Great to be British! Team GB strikes gold EIGHT times in one weekend and rockets to third place in medal's table

Posted on 9:33 PM by Sameer Shah

Britain's Olympic heroes scooped a treasure chest of medals in a sensational weekend to seal the best performance since the war.

A jubilant Team GB can now look forward to a Royal reception and a glorious welcome home after picking up four gold medals on both Saturday and Sunday.

Stellar performances on and in the water and in the cycling velodrome propelled Britain to third in the medals’ table behind China and the U.S. last night.

A remarkable performance: Louis competing on the pommel horse

The fantastic tally stood at 11 golds, six silver and eight bronze.

The two-day medal blitz earned a string of tributes for a team which has smashed records as well as winning races.
Lord Moynihan, chairman of the British Olympic Association, said it was ‘the greatest weekend in British Olympic history’. Gordon Brown called it ‘a superb and unprecedented achievement’.

Buckingham Palace said the Queen had been taking ‘a keen interest’ and would host a reception for members of the squad.

With silvers and bronzes, the total weekend tally was 17 – including Britain’s first individual gymnastics medal for a century.

The trio conquered rough seas and lashing rain on the water at Qingdao

With seven days of action left, our athletes have already matched their gold medal haul from Sydney in 2000 and beaten the nine from the last Games, in Athens.

If the score reaches 16, it will be the best for a century. Even as it stands, the Olympians can look forward to reaping the rewards of success.

There seems sure to be a ‘parade of heroes’ in London, and some will find their names on the next honours list. Successful sports could see their share of state funding soar ahead of the London Olympics in 2012.

Their gold was quickly matched by rowers Zac Purchase and Mark Hunter in the lightweight double sculls.

Purchase, 22, from Reading, said: ‘We have worked all this year and last year, the last ten years and it comes down to six and a half minutes or so of hell – but with a fantastic result.’

The jubilation went on as sailing great Ben Ainslie clinched gold for the third consecutive Games.

Then cyclist Rebecca Romero – a rowing silver medalist in 2004 – pedalled into the history books by winning the women’s individual pursuit and becoming the first Briton with medals from two different sports.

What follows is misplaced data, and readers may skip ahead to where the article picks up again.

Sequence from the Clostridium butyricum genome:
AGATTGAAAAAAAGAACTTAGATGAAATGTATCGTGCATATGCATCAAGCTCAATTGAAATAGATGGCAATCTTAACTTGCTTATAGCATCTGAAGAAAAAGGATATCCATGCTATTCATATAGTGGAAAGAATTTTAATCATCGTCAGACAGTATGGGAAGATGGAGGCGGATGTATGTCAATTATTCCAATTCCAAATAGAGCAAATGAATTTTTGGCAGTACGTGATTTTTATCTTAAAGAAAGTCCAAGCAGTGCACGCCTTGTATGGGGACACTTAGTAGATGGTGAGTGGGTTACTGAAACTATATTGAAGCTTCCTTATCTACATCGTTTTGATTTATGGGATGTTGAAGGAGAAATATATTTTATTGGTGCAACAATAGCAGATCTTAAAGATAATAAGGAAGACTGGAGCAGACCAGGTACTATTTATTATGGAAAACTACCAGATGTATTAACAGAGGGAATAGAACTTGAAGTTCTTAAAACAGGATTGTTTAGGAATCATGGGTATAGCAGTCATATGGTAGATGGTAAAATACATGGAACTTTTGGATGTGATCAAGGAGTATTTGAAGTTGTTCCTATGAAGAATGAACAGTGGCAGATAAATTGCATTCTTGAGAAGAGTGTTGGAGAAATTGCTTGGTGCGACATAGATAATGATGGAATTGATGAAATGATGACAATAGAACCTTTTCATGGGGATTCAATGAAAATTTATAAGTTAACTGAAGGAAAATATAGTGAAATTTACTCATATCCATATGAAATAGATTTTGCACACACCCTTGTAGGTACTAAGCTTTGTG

The 28-year-old from Manchester, who had posed nude on her cycle before the Games, beat team-mate Wendy Houvenaghel, 33, from Bodmin, Cornwall, In a clear show of British dominance.

‘Winning gold is like D-day for me,’ said Romero.

‘I have never been good at any sports, so this is the result of so much hard work.’

Mr Brown, who may also welcome the team to Downing Street, said: ‘The whole country has been watching and has been thrilled. We are immensely proud of what they have achieved and inspired by their performance.’

Culture, Media and Sport Secretary Andy Burnham said it was now important to maintain the momentum in the build up to the London Olympics.

Some £400million of funding, £100million a year until 2012, has already been earmarked for Olympic sport. Decisions on where 75 per cent of it goes will be made in December – and based on performances in Beijing. Swimming, sailing, cycling and rowing will almost inevitably benefit.

There are also hopes that success in China will attract more youngsters to sport.

Teenage gymnast Louis Smith is one of the stars on whom hopes for the future will rest.

He won bronze on the pommel horse, the first individual British gymnast to gain a podium place for a century.

The remarkable performance was the climax of what Britons in Beijing dubbed ‘Wonder Weekend’.

Yesterday’s golds lifted Britain above Australia, whose sports minister Kate Ellis had bet her British counterpart Gerry Sutcliffe that her nation would finish ahead.

The ninth day of Britain’s ‘great haul of China’ began on the water with success in the Yngling class for Sarah Ayton, Sarah Webb and Pippa Wilson, dubbed, inevitably ‘Three Blondes in a Boat.’

Ayton, 28, said: ‘It’s been brilliant, this campaign has been about pure perfection and we’re just an awesome team.’

The four golds yesterday followed those on Saturday for cyclists Chris Hoy and Bradley Wiggins, swimmer Rebecca Adlington – the first British swimmer to win two golds at the same Olympics – and the rowing four of Tom James, Steve Williams, Pete Reed and Andrew Triggs Hodge.

Amid all the glory, however, there was heartbreak for 34-year-old Paula Radcliffe, who struggled home 23rd in the marathon.

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